[Beowulf] Dunking for Density: New Projects Pursue 3M’s Take on Immersion Cooling

Eugen Leitl eugen at leitl.org
Fri Nov 15 00:57:26 PST 2013


(go visit the site for pretty pikchers)

http://www.datacenterknowledge.com/archives/2013/11/13/3m-immersion-cooling/

Home Cooling » Low Latency Dunking for Density: New Projects Pursue 3M’s Take
on Immersion Cooling

Dunking for Density: New Projects Pursue 3M’s Take on Immersion Cooling

November 13th, 2013By: Rich Miller

This immersion cooling project in Hong Kong was created by Allied Control
using a two-phase cooling technique called open bath immersion (OBI), using
3M’s Novec fluid.

We’re continuing to see new examples of immersion cooling at meaningful
scale. In July we brought you an update on an immersion cooling system at CGG
using technology from Green Revolution Cooling. We’ve also been tracking
early projects using “open bath immersion” cooling based on technology
developed by 3M.

Open bath immersion (OBI) is an example of passive two-phase cooling, which
uses a boiling liquid to remove heat from a surface and then condenses the
liquid for reuse, all without a pump. The servers are immersed in 3M’s Novec,
a non-conductive chemical with a very low boiling point, which easily
condenses from gas back to liquid. The OBI technique, which we first saw at
last year’s Data Center World show, is now in use in a handful of sites.
Here’s an overview of some of these projects.

Allied Control

Hong Kong-based Allied Control is specializing in developing high-density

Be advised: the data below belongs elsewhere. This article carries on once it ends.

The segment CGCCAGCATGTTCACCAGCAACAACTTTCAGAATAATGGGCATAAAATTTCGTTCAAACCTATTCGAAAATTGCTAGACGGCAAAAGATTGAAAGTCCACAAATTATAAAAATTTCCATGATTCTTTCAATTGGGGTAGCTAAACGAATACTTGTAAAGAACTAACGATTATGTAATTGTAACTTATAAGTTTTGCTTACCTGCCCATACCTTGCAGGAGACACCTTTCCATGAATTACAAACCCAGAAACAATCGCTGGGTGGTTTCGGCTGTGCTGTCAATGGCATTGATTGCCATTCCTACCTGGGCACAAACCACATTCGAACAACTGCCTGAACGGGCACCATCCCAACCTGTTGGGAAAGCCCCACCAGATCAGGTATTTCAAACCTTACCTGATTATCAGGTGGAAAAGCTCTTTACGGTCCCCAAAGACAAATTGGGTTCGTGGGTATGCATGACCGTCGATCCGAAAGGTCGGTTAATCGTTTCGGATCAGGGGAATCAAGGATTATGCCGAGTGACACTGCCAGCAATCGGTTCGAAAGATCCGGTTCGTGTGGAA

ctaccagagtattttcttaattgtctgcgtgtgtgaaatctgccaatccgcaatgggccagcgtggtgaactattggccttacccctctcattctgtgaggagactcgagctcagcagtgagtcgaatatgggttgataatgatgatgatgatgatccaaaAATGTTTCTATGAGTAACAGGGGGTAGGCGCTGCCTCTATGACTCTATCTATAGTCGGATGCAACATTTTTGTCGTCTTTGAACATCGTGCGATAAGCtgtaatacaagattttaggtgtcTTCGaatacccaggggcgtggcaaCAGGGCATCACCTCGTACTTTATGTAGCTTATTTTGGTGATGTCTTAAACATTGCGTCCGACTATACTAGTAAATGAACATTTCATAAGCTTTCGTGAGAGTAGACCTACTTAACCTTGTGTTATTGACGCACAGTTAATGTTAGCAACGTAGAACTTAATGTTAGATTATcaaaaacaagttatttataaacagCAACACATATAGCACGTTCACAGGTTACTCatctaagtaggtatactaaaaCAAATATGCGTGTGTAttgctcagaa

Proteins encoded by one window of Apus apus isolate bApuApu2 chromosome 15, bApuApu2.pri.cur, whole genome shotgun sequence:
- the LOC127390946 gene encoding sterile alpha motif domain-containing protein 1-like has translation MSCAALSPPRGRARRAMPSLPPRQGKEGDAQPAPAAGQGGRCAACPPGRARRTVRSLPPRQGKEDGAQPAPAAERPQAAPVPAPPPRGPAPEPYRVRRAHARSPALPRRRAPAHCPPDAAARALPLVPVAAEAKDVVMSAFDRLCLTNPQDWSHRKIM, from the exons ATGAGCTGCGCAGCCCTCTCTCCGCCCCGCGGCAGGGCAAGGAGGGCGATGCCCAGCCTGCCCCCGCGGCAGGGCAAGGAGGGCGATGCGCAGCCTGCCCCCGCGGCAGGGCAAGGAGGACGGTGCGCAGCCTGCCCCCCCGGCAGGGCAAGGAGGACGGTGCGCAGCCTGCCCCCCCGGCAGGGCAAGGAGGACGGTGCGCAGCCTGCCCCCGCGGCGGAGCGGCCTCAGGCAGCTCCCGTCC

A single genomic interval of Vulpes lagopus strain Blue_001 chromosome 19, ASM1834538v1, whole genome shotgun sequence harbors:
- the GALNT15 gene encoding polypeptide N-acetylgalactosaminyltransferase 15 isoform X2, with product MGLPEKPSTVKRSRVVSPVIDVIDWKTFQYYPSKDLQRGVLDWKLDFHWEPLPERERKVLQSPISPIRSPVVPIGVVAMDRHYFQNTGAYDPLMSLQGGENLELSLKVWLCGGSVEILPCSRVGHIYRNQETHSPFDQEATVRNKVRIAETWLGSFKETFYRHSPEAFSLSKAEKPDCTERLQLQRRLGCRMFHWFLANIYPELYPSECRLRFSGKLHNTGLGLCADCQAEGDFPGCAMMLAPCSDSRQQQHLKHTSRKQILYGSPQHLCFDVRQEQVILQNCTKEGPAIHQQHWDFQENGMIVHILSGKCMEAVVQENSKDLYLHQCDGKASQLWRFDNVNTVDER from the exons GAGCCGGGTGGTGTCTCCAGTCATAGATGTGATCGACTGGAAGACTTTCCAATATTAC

cooling solution using 3M’s Novec and OBI. The company has recently deployed
a 500kW high performance computing (HPC) production installation known as
Immersion-2 for a client in Hong Kong. This design uses OBI in standard
19-inch racks, and was deployed in less than six months. Allied Control says
the system operates at a Power Usage Effectiveness (PUE) of 1.02, which would
make it one of the most efficient designs in the world, even though Hong Kong
has a hot and humid climate. The facility is located in a high rise building
and fits in the size of a standard shipping container.

One issue with a rack-mounted approach to immersion cooling is weight. “The
weight is indeed a small challenge for standard sized racks, but actually
more due to the increased system density, not really the fluid,” said Alex
Kampl, VP of Engineering for Allied Control. “You also remove a lot of weight
by not using air cooling. We’ve been working with a rack manufacturer who has
been very helpful.” Here’s a look at the facility:

These racks are filled with high-density servers immersed in cooling fluid.
The installation in Hong Kong was created by Applied Control using 3M's Novec
fluid. (Photo: Applied Control)  These racks are filled with tanks containing
high-density servers immersed in cooling fluid. The installation in Hong Kong
was created by Allied Control using 3M’s Novec fluid. (Photo: Allied Control)

Inside the rack-mounted tanks, the heat from dozens of servers causes the
Novec fluid to boil. The vapor cools when it reaches the condenser at the top
of the tank and is then reused. (Photo: Applied Control) Inside the
rack-mounted tanks, the heat from dozens of servers causes the Novec fluid to
boil. The vapor cools when it reaches the condenser at the top of the tank
and is then reused. (Photo: Allied Control)

The company previously built a dedicated immersion-cooled facility called
Immersion-1 to cool a unique supercomputer comprised of FPGAs (field
programmable gate arrays), which are semiconductor devices that can be
programmed after manufacturing.

Allied Control created Immersion-1, a system using 6,048 FPGA chips combining
890 million logic cells, which will encompass up to 24 tanks. The company
says that a similar installation using traditional air cooling would require